power" or Mexicans' "right" to claim part of or even all of the U.S. due to a misguided notion that having *some* tribal blood means that you are related to *all* North American tribes... something that many tribes in the U.S. would dispute.
I don't think militias like the Minutemen are helpful or wise, but they do attract attention to a real problem in this country, one that both parties have been trying desperately to ignore.
Counterpoint: Michelle Klein-Hass
I just can't go through this point by point. So I'm going to have to respond generally. My grandfather was an "illegal." He was supposed to emigrate to Canada from the Ukranian SSR in 1922. Instead of staying in Canada, he went across the (open) border and eventually wound up in Chicago. And I will raise the ante even further: he got the only "job" he could as a person who barely spoke Russian and for whom Yiddish was a first language: he ran rum for the mob. Remember, this was Prohibition. Hotels and restaurants all had their "speakeasy" downstairs. They needed a steady flow of the illegal hooch. Guess who supplied a lot of them.
By 1933 and Repeal, my grandfather made lots of connections with hotels and restaurants, so he went into the institutional food business. By then he also spoke fairly good English, and lost a lot of his Russian. By 1946, he and his family took the trip on the Super Chief from Chicago to Los Angeles and settled here.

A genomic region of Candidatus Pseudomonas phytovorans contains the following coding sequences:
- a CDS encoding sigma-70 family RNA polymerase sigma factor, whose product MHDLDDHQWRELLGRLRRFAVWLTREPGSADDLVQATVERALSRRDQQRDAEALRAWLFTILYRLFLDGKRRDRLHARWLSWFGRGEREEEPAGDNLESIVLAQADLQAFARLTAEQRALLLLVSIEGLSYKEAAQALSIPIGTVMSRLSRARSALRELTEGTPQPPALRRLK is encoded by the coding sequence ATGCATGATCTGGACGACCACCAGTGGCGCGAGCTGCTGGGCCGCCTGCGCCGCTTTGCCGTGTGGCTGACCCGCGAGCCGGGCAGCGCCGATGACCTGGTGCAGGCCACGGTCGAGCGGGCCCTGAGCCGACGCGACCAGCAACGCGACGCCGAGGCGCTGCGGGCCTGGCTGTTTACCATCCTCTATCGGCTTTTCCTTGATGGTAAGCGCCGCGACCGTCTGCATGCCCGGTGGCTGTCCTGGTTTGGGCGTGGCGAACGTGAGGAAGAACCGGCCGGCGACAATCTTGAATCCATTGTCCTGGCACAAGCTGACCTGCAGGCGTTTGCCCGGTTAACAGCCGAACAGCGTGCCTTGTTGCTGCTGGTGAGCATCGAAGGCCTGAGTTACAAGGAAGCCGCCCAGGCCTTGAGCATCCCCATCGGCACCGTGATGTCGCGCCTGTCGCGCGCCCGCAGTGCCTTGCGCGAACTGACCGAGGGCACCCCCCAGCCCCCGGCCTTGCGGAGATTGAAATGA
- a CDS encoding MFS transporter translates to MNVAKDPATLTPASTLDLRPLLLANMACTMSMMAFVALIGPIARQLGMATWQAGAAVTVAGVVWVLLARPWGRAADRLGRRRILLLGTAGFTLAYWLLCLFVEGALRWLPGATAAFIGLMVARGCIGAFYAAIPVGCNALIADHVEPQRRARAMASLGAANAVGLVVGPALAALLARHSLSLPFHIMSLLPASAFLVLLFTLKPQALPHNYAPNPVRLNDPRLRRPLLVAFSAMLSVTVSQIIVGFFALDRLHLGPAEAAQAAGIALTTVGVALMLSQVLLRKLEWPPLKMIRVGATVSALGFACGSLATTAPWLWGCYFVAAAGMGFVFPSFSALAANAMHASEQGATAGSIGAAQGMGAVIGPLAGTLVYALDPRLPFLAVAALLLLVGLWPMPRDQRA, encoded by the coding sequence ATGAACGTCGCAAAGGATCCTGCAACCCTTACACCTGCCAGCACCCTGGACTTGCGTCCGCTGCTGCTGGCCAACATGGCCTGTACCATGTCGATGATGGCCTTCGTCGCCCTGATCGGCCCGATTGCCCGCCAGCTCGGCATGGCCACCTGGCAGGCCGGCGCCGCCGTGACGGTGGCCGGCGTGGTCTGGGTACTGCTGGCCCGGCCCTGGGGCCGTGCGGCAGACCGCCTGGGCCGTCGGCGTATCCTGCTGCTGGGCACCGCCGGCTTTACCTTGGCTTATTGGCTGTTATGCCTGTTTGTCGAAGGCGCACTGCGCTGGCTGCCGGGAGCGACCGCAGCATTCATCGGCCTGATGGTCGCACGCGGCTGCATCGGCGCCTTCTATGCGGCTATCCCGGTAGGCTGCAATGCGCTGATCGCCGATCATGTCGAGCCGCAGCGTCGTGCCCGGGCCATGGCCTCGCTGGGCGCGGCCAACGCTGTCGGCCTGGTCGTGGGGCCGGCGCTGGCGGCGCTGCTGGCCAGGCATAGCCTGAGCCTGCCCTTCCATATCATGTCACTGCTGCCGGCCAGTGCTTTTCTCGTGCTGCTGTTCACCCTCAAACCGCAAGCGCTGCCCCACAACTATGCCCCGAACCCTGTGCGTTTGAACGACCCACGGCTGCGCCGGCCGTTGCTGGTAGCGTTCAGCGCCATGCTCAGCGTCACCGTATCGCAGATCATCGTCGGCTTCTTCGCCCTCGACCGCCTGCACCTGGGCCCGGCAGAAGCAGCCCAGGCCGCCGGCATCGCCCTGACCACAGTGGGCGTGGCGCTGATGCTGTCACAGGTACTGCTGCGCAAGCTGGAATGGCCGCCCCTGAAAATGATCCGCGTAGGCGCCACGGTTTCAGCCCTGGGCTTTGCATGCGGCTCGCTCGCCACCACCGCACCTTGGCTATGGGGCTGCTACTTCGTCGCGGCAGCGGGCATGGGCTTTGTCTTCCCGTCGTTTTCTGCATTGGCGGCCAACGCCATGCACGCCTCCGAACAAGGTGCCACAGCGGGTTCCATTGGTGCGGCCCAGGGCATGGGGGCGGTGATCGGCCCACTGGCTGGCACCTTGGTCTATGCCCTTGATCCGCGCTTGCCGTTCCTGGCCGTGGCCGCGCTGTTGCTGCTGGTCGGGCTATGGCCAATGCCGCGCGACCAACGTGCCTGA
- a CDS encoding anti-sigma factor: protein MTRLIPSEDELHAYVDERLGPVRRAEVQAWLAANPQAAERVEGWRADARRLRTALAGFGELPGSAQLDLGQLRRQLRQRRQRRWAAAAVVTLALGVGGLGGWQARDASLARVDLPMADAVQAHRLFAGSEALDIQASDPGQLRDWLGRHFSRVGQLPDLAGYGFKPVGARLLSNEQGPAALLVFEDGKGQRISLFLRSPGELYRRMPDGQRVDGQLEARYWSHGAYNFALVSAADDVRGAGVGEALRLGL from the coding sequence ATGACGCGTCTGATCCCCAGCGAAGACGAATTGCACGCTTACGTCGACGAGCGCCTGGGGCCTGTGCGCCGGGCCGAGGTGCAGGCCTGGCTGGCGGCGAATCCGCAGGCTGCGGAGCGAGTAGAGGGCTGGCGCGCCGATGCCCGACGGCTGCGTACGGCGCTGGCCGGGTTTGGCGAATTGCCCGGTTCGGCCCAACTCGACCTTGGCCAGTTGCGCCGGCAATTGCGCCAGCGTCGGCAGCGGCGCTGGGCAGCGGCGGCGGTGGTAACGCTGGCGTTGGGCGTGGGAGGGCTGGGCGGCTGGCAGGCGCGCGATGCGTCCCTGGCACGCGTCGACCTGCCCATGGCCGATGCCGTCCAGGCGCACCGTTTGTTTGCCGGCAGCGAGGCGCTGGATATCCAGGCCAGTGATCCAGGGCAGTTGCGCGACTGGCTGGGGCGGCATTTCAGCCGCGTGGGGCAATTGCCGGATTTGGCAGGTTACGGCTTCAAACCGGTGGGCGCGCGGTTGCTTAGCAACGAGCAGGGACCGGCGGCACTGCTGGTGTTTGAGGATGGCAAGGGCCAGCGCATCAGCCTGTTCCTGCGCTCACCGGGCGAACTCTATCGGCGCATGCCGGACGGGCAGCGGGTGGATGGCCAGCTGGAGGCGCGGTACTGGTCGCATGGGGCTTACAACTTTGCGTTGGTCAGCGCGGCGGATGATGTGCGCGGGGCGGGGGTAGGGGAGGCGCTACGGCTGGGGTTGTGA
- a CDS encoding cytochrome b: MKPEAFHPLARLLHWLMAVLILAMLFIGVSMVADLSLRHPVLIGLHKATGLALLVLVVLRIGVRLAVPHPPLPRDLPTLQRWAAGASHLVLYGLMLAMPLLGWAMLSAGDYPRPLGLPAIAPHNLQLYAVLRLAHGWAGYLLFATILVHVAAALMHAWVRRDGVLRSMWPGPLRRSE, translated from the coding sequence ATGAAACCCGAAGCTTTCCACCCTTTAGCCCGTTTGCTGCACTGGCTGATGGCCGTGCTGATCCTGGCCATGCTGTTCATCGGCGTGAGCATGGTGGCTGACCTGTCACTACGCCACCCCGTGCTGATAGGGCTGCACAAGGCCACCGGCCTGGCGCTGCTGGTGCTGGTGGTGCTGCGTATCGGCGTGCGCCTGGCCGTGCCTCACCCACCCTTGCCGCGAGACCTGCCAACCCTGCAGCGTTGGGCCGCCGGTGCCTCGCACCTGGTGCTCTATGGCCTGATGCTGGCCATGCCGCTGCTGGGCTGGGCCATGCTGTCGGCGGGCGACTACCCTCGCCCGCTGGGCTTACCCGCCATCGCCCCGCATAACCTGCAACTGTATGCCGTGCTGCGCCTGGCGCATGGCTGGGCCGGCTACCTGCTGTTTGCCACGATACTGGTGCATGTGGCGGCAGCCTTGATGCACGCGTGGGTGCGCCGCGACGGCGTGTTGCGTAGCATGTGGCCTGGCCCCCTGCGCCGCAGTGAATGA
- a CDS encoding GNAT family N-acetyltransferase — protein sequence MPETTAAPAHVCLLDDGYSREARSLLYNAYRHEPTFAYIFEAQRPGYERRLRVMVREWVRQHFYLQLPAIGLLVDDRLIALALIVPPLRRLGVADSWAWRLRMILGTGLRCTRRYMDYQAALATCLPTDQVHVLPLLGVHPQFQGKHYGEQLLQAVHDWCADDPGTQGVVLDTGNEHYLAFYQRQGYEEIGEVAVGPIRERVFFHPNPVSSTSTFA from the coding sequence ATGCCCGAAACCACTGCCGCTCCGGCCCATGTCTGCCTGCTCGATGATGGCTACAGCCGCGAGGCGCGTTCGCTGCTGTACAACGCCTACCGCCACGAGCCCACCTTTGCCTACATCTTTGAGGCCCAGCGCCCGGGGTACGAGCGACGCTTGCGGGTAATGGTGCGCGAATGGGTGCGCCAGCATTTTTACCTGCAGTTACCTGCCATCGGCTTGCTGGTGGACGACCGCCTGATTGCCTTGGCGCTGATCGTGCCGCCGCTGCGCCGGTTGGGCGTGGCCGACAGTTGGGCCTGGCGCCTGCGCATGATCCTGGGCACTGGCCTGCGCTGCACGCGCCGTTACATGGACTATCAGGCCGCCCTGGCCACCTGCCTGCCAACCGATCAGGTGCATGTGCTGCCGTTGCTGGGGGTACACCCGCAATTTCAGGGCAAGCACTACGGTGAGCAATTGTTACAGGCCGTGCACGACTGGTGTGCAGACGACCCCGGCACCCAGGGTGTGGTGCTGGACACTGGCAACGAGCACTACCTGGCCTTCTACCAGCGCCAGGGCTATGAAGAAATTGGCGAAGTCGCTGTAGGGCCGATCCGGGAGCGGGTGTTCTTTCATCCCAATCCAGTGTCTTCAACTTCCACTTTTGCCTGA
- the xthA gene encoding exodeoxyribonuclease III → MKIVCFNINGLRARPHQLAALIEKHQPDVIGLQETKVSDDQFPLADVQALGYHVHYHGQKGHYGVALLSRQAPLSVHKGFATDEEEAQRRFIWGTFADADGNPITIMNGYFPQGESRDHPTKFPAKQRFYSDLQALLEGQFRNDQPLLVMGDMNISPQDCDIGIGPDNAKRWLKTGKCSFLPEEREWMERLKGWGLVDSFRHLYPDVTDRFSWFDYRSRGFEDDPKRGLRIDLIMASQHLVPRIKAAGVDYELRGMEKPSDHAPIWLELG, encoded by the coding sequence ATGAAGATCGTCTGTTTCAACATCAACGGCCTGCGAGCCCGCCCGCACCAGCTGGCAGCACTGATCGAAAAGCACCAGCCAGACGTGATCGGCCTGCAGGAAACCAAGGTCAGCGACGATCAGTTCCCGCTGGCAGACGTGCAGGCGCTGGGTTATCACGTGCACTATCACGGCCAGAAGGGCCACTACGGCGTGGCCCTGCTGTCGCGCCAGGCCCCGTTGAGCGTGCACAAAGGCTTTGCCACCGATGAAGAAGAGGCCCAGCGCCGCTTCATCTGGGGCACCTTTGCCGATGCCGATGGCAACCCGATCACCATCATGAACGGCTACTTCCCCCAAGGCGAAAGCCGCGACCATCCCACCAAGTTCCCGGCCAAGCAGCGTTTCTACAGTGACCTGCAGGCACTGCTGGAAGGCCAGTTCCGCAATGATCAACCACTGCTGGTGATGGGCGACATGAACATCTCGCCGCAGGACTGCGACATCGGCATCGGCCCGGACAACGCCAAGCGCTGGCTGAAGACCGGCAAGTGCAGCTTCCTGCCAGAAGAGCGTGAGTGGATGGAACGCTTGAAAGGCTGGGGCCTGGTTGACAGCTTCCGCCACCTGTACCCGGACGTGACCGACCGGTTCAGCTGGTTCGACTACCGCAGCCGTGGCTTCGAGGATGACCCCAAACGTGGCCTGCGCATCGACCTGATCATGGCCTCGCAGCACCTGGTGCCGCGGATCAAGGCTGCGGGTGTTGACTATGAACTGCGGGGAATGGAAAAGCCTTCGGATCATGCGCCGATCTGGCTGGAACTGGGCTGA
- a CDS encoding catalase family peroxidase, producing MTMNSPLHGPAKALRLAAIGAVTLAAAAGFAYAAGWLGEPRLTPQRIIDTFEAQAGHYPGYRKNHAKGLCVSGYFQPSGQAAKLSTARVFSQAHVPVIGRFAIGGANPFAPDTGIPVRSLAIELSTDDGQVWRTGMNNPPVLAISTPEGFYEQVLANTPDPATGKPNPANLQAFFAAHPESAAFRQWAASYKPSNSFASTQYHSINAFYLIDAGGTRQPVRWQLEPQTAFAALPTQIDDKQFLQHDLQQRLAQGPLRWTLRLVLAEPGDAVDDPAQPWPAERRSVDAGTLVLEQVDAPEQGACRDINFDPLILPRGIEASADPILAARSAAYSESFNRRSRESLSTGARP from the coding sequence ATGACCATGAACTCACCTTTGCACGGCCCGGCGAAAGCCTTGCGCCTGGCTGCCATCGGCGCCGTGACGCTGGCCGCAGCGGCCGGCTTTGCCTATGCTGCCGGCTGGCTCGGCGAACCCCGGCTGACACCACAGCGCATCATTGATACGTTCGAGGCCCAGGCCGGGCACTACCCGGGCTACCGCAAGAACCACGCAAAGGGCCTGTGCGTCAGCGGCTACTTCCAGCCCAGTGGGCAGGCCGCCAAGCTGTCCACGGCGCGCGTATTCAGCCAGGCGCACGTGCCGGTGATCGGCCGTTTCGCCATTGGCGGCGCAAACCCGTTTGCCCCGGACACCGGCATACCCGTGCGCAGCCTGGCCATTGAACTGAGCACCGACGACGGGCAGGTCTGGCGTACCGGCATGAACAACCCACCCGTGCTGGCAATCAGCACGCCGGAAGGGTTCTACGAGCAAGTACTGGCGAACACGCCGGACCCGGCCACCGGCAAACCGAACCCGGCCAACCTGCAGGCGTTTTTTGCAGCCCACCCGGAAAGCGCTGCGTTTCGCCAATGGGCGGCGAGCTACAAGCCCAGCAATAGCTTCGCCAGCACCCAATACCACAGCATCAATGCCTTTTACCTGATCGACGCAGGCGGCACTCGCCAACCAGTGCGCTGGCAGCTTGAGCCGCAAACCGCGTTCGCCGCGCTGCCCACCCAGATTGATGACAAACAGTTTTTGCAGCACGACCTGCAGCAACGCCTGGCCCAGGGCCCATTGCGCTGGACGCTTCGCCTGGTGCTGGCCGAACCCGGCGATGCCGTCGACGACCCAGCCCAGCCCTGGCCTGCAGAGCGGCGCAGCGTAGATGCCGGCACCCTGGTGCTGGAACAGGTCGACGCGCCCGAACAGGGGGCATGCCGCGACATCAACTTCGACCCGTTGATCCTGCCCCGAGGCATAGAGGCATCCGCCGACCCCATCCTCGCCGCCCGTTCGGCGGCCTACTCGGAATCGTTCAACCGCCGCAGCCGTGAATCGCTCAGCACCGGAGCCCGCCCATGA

The issue of illegal immigration is big and tangled and complex and cannot be solved by extremist attitudes on either side. No, we cannot absorb everyone. But we cannot just ship every single one of them back. The solution that dare not speak its name is economic development and economic justice for Mexico and Central America. The recent events in Bolivia and Venezuela suggest that there exists now a will to beat back globalization by the people who actually can and should do it: the people of these respective countries. It is they who will eventually see that NAFTA and CAFTA was a sucker's game and only enriched the elites of their countries. There is a similar movement to our attempts to be the Democratic Wing of the Democratic Party down there in
Mexico. These folks are not happy with globalization and the rule of elites in Mexico...they want the pie made larger and they want more people to get a slice. They will inevitably be branded as "leftists" and "Marxists" by US interests. The US government might even find it necessary to move against them. But they are the hope of the impoverished many in Mexico.